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Democrats Cry the Georgia Blues

Jacob Kornbluh

Jewish Candidate Loses Tight Race to Republican Opponent

Wednesday, June 28, 2017

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BATTING 0.000 Democrats continue their losing streak in special elections. The latest defeat was in Georgia, where 30-year-old Democrat Jon Ossoff (above) lost an election to fill the seat vacated by Republican Tim Price

D emocrats are 0-for-5 in special elections since Donald Trump was elected president, a losing streak that has party leaders searching for answers.

The Republican’s biggest victory came last week in Georgia’s Sixth Congressional District, where 30-year-old Democrat Jon Ossoff lost an election to fill the seat vacated by Republican Tim Price, whom Trump tabbed to be his secretary of health and human services.

The two parties spent almost $57 million in the Georgia contest, with the Democrats spending more than $30 million of that sum, making it the most expensive House race in history. But all that money apparently didn’t move voters. Republican Karen Handel beat Ossoff by 3.8 percentage points, greater than the 1.5 percent margin that Trump enjoyed over Hillary Clinton in the presidential race.

In the days that followed Ossoff’s defeat, Democratic party leaders and activists engaged in panicky postmortems, trying to understand how a president tarnished by scandal could still push his party along at the polls. Early indications are that the Democrats, the party that once championed the working class, is failing to attract white middle class voters, the kind that supported Trump in Michigan, Pennsylvania, and Wisconsin and propelled him to victory. Though historically the opposition party gains in midterm elections, the Democrats now have reason for concern: they will need to flip more than 20 seats to wrest control of the House of Representatives from the GOP.

“It was just an extraordinary waste of time and money, and what this says is that the Democratic Party doesn’t have a message, it needs new leadership, and it has become the very elite structure that they accuse the Republican Party of being,” Democratic campaign strategist Hank Sheinkopf opined in a conversation with Mishpacha.

It was clear from the results, Sheinkopf said, that voters did not see the election as a referendum on Donald Trump. “Donald Trump does whatever he wants. He’s not impacting the policy debate,” he said. “If the Democrats have any hope, it’ll be that the Republicans’ policy, not Donald Trump’s mouth, infuriate enough people.”

Jim Arkedis, president of 4DPAC, a progressive, foreign-policy-focused action committee, thinks the glass is half full when assessing the party’s future chances of winning in vulnerable Republican districts.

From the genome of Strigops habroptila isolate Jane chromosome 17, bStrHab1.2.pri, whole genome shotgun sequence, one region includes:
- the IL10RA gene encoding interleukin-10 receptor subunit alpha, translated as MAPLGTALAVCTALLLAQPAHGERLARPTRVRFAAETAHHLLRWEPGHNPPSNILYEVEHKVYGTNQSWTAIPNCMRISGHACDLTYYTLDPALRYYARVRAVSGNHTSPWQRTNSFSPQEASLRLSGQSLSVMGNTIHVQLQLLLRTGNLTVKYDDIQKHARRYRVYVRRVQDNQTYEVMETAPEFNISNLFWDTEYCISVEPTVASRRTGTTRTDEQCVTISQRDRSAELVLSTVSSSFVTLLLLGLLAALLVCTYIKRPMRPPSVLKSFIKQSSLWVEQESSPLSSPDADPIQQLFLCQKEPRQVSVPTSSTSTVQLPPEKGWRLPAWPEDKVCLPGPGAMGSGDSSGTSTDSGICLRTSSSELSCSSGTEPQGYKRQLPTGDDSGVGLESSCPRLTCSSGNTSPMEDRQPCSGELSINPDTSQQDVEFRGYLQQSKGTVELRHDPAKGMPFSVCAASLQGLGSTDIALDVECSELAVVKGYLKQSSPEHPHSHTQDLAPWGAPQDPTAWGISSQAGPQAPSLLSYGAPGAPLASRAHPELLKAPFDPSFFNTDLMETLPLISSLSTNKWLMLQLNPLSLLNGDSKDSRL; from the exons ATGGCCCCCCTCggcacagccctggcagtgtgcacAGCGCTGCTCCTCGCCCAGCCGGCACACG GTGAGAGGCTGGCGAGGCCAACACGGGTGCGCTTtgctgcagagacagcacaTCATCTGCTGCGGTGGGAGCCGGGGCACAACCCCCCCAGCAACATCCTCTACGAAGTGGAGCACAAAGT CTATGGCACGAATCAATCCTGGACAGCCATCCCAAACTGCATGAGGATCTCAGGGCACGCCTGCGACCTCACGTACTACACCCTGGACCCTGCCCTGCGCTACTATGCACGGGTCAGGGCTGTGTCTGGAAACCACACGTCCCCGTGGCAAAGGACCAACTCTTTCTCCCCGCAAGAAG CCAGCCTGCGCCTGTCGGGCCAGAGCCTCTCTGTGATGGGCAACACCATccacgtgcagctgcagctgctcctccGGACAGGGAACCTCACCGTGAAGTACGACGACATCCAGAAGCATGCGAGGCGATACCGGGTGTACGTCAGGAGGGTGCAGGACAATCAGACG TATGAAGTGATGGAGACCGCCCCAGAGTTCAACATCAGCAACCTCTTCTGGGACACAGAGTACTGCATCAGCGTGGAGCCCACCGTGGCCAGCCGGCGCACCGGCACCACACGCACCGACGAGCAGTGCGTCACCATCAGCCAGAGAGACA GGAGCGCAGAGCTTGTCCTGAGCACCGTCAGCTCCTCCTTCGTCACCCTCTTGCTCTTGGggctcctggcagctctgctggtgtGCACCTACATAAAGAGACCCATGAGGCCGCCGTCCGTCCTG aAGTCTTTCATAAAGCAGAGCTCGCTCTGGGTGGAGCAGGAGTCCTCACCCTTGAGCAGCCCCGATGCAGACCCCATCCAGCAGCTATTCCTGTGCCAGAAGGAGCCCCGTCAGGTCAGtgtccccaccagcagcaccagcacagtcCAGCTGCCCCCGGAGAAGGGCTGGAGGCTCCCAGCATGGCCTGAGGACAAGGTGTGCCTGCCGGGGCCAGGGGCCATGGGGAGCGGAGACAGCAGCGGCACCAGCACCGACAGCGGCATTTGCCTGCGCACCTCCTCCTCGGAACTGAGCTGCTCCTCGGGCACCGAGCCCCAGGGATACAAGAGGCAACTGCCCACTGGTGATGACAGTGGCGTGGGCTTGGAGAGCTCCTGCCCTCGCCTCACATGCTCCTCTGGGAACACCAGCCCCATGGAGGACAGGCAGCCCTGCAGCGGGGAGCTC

“When you look at the larger context of the [Georgia] race, I think that there’s a lot of hope in there for the Democratic Party,” Arkedis told Mishpacha.

“What this says is that the Democratic Party doesn’t have a message, it needs new leadership, and it has become the very elite structure that they accuse the Republican Party of being”
 —Hank Sheinkopf

For one thing, he said, the prior holder of the seat, Representative Tom Price, regularly won the district by 20 percentage points, and Ossoff lost by less than 4 points. “The general point is that if Democrats are on offense with a lot of enthusiasm, and conservatives have to play defense and spread their resources around to spend them in vulnerable seats, I think that’s quite positive.”

New York City Councilman David Greenfield, a Democrat from Brooklyn, echoed the same sentiments, while acknowledging that his party is lacking a compelling message. “It’s easy to run against something, but voters want to know what you’re in favor of,” Greenfield said. “The party needs a clear, positive message about how it sees the future of America.”

Arkedis also cautioned against the Democrats becoming too focused on Trump and the investigation into Russia’s meddling in the 2016 election. “I am one million percent convinced that Donald Trump has a mandate among white working-class voters in Pennsylvania, Ohio, Michigan, Indiana, and Wisconsin,” he explained. “And if he can somehow create jobs or increase wages in those places, then those voters are going to be very hesitant to abandon him.”

The Democrats’ woes have led some to call for a change in leadership. Nancy Pelosi, the 77-year-old House minority leader, has led the Democratic caucus for 15 years, and some now want her to step down from her post. “It’s time for the House Democrats to get a new minority leader and probably get other new leaders and to bring younger people into the polls,” says Sheinkopf.

Originally featured in Mishpacha, Issue 666. Jacob Kornbluh is also the political reporter for JewishInsider.com

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